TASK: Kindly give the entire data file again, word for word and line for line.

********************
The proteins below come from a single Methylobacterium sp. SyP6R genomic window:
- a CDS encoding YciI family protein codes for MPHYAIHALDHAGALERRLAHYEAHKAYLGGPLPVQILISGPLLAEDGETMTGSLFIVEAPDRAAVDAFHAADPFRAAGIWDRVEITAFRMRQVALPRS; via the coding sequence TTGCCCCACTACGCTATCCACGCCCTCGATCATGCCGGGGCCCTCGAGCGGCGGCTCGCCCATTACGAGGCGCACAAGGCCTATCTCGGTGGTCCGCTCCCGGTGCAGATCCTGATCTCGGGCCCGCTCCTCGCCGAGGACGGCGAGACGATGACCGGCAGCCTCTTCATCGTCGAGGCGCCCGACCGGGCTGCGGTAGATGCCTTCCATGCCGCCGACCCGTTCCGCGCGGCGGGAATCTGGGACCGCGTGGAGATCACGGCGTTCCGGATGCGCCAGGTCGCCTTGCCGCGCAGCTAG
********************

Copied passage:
The proteins below come from a single Methylobacterium sp. SyP6R genomic window:
- a CDS encoding YciI family protein codes for MPHYAIHALDHAGALERRLAHYEAHKAYLGGPLPVQILISGPLLAEDGETMTGSLFIVEAPDRAAVDAFHAADPFRAAGIWDRVEITAFRMRQVALPRS; via the coding sequence TTGCCCCACTACGCTATCCACGCCCTCGATCATGCCGGGGCCCTCGAGCGGCGGCTCGCCCATTACGAGGCGCACAAGGCCTATCTCGGTGGTCCGCTCCCGGTGCAGATCCTGATCTCGGGCCCGCTCCTCGCCGAGGACGGCGAGACGATGACCGGCAGCCTCTTCATCGTCGAGGCGCCCGACCGGGCTGCGGTAGATGCCTTCCATGCCGCCGACCCGTTCCGCGCGGCGGGAATCTGGGACCGCGTGGAGATCACGGCGTTCCGGATGCGCCAGGTCGCCTTGCCGCGCAGCTAG